Balian’s idea is to combine all trail users into a single group--the Trails Task Force--and use the political power of numbers against the tenacious opposition of property-rights groups such as W.H.O.A.
Behind the trails’ group are such varied organizations as the Sierra Club, Boy and Girl Scouts, riding, hiking and biking groups, physicians who believe that exercise is a better prescription than medication, and even a few developers, who see the prestige of having access to trails from their developments.
The opposition includes libertarians, who champion individual and property rights, agricultural interests and a lot of people like Frances Snider of Fallbrook.
Snider has nothing against trails or even against trail users, but she despairs about “the unconscionable amount of money” spent on what she calls frivolous things like riding trails and bike lanes when there isn’t enough tax money to pay for the necessities.
During the trail wars of the l970s, Snider heard the developer of a Vista country club call the system of trails he was forced to include in his development “a colossal mess.”
“So I called him up before this recent hearing before the (county) board (on May 2) and asked him how he felt about his trails system now,” Snider said, “and he still says it’s a colossal mess.”
Under the earlier county trails plan, she said, developers were forced to put in trails and to maintain them, “and that’s nothing short of the taking of private property,” Snider said. “That’s unconstitutional, that’s against the Fifth Amendment to the U.S. Constitution.
“If people want to give their land, that’s fine with me. But if the trails people want that land, they should have to pay for it. They don’t have a nickel or a drop of sweat invested in this.”
Hutchinson, speaking for W.H.O.A., said the group, composed of rural property owners, will fight any attempt to reimpose trail dedication requirements countywide. When Supervisor Susan Golding assured trail opponents that small property owners would not be included in the trails dedication plan, Hutchinson vowed to fight the requirement “of one ounce of dirt” to the regional trail system.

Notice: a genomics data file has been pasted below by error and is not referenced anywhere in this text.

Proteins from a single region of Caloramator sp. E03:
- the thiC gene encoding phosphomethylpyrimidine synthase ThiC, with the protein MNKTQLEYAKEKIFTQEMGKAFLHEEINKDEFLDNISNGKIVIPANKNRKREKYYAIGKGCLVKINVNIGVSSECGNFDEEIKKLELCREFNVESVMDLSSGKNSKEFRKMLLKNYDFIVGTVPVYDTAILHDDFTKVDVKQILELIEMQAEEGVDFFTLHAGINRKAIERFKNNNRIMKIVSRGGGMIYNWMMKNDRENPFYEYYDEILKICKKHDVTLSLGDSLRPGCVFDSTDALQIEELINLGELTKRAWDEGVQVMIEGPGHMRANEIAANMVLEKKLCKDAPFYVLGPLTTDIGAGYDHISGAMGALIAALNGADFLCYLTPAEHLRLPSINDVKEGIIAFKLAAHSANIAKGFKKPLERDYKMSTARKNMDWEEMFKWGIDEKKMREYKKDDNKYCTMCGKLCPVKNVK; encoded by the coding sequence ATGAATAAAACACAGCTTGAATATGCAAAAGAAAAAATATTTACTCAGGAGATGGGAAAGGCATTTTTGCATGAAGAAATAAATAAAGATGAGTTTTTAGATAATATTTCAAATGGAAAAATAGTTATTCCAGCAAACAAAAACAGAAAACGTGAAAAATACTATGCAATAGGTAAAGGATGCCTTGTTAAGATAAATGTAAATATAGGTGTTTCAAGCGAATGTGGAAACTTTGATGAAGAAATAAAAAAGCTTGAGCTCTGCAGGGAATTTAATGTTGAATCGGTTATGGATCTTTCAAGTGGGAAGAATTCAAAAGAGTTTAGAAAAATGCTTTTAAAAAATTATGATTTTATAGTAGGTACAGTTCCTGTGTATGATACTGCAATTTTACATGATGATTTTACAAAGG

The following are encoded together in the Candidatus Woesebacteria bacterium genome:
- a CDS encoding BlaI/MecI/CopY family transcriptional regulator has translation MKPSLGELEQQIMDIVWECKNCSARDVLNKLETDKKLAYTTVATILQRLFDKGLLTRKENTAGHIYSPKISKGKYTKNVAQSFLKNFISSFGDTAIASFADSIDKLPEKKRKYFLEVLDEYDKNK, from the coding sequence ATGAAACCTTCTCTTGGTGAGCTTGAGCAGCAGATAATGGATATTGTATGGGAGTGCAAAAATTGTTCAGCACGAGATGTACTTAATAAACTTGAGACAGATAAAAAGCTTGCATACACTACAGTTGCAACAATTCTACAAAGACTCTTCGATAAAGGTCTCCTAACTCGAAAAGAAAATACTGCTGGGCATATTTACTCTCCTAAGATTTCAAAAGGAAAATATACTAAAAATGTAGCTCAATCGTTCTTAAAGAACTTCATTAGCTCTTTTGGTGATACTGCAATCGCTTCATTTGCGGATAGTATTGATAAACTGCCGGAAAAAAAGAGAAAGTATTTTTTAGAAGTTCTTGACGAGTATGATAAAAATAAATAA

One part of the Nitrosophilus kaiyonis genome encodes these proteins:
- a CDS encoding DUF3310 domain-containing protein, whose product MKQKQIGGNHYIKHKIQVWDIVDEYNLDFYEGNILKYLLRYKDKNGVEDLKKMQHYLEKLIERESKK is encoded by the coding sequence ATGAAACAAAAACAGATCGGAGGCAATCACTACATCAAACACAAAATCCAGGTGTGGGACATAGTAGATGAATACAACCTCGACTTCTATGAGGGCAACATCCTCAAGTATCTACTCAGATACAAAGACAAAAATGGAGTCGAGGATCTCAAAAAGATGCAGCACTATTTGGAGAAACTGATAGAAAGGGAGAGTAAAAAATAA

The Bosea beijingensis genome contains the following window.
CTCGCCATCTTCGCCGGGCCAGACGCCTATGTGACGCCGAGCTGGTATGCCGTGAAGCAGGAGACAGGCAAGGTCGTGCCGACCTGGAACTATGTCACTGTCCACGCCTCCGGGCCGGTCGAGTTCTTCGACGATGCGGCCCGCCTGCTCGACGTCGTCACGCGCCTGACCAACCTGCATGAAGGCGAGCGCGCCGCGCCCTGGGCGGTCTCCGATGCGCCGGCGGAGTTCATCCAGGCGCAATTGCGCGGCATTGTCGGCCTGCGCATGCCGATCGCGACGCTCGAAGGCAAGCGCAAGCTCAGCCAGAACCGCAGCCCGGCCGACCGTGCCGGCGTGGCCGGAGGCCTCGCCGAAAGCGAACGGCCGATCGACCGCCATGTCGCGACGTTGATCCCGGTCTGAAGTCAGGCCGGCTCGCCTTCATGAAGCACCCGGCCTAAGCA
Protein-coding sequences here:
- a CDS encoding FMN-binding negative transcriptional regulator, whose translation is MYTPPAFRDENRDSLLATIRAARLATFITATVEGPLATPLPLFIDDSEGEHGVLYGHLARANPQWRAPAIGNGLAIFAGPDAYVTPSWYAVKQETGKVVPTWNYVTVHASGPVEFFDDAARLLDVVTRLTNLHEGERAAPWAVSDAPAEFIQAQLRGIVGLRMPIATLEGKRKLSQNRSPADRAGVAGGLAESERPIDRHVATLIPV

“If they want trails, let them pay for them like we all pay for roads,” Hutchinson said. “And what does she (Golding) mean by exempting small property owners? What is a small property owner? You either own property or you don’t. You can’t be a little bit pregnant.”
Balian counters that it already is a well-established practice for developers to be required to dedicate park land, open space and other amenities. Why not trails, too, she figures, so that the open land could be used? A voluntary system of trails dedication does not work, she said, pointing out that only 2 1/2 miles of trails have been added to the system since the trails dedication ordinance was rescinded eight years ago.
Balian sees hope for a regional trails network in the efforts of San Dieguito River Valley Regional Open Space Park plan for a linear park from the ocean at Del Mar to the mountains near Julian, in a similar river valley open space plan in the Sweetwater River Valley, in plans under study to extend the Los Penasquitos Reserve trails eastward to Poway and ultimately further still to Ramona and the mountains beyond.
But, to fill in all the gaps and create a truly regional system, the county Board of Supervisors must add trails to the conditions required for development in the unincorporated areas of the county, she said.
Valley Center’s community planners recently adopted a trails map for their area with trail easements required when the property owners decide to develop, she pointed out, “which means that the Valley Center people have more guts than the supervisors,” Balian said.
When opponents point out that there may be links in the trail system that aren’t ripe for development for the next 50 years or so, Balian nods in agreement and adds: “We can wait. It’s a legacy for generations to come.”